To make sure those factors remain in place at Color, we’re investing in our “organizational health,” which I consider to include a healthy, vibrant culture that values social cohesion, trusting relationships across functions, transparent communication, and effective leadership practices.

You’ve been a human resources executive for more than 15 years. How has the role of HR changed?

First and foremost, I always call my function “People” instead of “HR,” because I always engage with people as people and not as “resources.” I started my career as a leader in the technology organization of a company and was disappointed by the HR organization’s primary focus on policy, payroll, and risk management. Building up a sizable tech organization from the ground up taught me to appreciate how important thoughtful, precise work around culture and leadership is.

This thinking really reflects the shift in the People function in the last few years: especially in the tech industry, there has been a clear move to a new, innovative, first-principle driven view of the role of People in a company. This is the approach I bring to Color.

How do you see the concept of work changing over the next year?

In the past, leaders believed that collaborating in close physical proximity in the same space was easier and necessary for leaders to ensure work was completed. This paradigm was already on its way out – the pandemic just accelerated the shift.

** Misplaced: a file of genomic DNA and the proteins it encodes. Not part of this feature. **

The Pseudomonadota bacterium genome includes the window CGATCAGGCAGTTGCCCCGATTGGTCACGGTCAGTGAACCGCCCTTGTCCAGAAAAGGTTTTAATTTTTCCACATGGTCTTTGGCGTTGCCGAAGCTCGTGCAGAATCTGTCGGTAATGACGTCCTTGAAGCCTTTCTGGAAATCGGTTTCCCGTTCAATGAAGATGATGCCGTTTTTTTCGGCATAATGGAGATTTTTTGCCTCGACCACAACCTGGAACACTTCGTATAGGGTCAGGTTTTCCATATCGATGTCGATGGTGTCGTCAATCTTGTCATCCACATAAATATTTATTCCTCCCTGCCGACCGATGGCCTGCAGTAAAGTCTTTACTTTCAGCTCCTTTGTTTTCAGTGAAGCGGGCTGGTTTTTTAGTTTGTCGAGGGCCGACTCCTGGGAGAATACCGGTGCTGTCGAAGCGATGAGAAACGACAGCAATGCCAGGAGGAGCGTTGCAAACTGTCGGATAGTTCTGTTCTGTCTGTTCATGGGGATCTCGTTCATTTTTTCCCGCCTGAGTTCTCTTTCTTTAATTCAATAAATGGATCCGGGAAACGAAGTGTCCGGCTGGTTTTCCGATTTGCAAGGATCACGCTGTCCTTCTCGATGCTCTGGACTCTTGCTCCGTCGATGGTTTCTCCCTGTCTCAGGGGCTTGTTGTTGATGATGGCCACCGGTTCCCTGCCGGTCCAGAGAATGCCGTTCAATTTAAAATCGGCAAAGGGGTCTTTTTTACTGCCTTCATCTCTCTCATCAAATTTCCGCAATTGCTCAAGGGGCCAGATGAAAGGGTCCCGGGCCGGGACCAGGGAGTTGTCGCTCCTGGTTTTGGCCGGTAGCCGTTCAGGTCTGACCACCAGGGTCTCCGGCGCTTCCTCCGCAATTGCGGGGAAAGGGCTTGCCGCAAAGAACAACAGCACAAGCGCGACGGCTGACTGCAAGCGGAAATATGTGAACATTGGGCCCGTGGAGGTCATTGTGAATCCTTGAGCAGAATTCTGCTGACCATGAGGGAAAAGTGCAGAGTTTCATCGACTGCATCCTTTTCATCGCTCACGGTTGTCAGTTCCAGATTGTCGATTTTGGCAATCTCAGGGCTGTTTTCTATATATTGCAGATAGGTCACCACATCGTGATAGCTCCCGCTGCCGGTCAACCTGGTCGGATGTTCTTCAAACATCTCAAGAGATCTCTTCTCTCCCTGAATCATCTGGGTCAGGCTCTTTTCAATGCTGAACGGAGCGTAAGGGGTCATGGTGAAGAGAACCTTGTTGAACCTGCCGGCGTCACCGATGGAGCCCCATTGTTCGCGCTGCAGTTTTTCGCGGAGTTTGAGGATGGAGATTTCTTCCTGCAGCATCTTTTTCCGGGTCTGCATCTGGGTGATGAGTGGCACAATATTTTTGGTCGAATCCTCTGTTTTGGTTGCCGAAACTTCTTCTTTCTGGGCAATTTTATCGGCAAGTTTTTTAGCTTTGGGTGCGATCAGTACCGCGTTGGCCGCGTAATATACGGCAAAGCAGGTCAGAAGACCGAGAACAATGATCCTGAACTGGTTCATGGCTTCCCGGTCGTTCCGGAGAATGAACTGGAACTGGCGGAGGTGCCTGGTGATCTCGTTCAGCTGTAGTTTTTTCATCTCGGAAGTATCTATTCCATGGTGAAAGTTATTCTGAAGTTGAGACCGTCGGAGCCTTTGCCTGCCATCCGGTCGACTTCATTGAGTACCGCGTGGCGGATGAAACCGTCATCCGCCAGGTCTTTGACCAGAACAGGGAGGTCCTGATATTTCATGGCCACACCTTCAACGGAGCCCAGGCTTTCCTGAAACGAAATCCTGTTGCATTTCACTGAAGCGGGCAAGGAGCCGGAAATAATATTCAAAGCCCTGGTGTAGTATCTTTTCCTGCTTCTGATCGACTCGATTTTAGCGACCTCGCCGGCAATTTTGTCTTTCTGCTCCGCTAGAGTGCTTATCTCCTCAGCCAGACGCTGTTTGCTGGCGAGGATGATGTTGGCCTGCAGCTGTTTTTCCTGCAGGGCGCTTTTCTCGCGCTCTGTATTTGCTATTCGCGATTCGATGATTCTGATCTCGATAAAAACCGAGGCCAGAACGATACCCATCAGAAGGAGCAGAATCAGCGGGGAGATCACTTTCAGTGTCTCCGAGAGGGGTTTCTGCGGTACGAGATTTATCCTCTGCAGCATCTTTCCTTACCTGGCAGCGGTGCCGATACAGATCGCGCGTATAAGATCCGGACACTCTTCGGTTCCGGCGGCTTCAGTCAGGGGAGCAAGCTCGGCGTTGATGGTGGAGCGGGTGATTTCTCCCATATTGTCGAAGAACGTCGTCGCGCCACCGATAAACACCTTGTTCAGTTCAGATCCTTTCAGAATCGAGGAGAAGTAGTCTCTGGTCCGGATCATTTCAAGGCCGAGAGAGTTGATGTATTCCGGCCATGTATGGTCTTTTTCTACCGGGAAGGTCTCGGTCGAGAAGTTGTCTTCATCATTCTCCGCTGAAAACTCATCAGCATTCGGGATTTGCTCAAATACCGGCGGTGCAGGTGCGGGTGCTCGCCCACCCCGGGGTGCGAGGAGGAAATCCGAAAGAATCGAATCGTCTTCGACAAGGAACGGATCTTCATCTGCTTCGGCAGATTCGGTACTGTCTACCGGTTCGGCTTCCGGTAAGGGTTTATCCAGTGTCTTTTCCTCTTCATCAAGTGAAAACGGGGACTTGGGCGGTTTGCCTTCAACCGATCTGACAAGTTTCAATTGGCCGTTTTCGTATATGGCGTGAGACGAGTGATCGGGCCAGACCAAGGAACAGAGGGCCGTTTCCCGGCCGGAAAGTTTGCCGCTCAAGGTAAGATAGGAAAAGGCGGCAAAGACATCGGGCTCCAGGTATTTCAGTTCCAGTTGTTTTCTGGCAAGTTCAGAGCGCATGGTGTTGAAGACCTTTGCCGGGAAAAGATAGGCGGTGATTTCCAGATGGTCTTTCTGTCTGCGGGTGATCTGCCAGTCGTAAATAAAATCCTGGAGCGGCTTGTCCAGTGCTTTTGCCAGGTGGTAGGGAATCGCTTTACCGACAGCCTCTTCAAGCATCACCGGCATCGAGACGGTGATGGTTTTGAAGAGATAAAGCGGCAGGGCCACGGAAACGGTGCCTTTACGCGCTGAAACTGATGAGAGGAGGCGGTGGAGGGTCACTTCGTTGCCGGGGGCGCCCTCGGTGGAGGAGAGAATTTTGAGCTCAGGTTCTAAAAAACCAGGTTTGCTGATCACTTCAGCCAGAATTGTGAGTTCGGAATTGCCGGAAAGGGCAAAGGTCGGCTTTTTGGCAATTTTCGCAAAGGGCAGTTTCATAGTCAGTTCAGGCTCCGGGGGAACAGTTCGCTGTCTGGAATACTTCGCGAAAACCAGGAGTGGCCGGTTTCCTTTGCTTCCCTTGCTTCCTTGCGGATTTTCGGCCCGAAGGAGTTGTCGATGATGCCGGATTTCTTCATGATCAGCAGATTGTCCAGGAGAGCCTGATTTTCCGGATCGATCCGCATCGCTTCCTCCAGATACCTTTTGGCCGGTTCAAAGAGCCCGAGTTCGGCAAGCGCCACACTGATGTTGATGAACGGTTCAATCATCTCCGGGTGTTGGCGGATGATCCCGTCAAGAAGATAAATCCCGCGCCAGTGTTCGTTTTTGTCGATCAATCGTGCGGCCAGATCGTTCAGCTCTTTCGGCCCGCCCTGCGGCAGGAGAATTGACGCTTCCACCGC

The idea that people are more productive and happy when they do a meaningful job in a safe, welcoming environment that values autonomy and diverse perspectives has already emerged as a welcome new paradigm. What is more challenging is how to translate the benefits of in-person collaboration into remote and hybrid environments, like building trust, social cohesion, and quick problem solving. At Color, we embrace a hybrid environment where employees can choose what works best for them – we have vibrant Slack communities and regularly host virtual and in-person team get-togethers!

What would you tell other growth-minded, ambitious companies navigating an uncertain world?

Focus on a healthy, vibrant culture. Hire, motivate, and develop a great, diverse team. Stay innovative by staying flexible!

Thank you SME, and welcome to Color!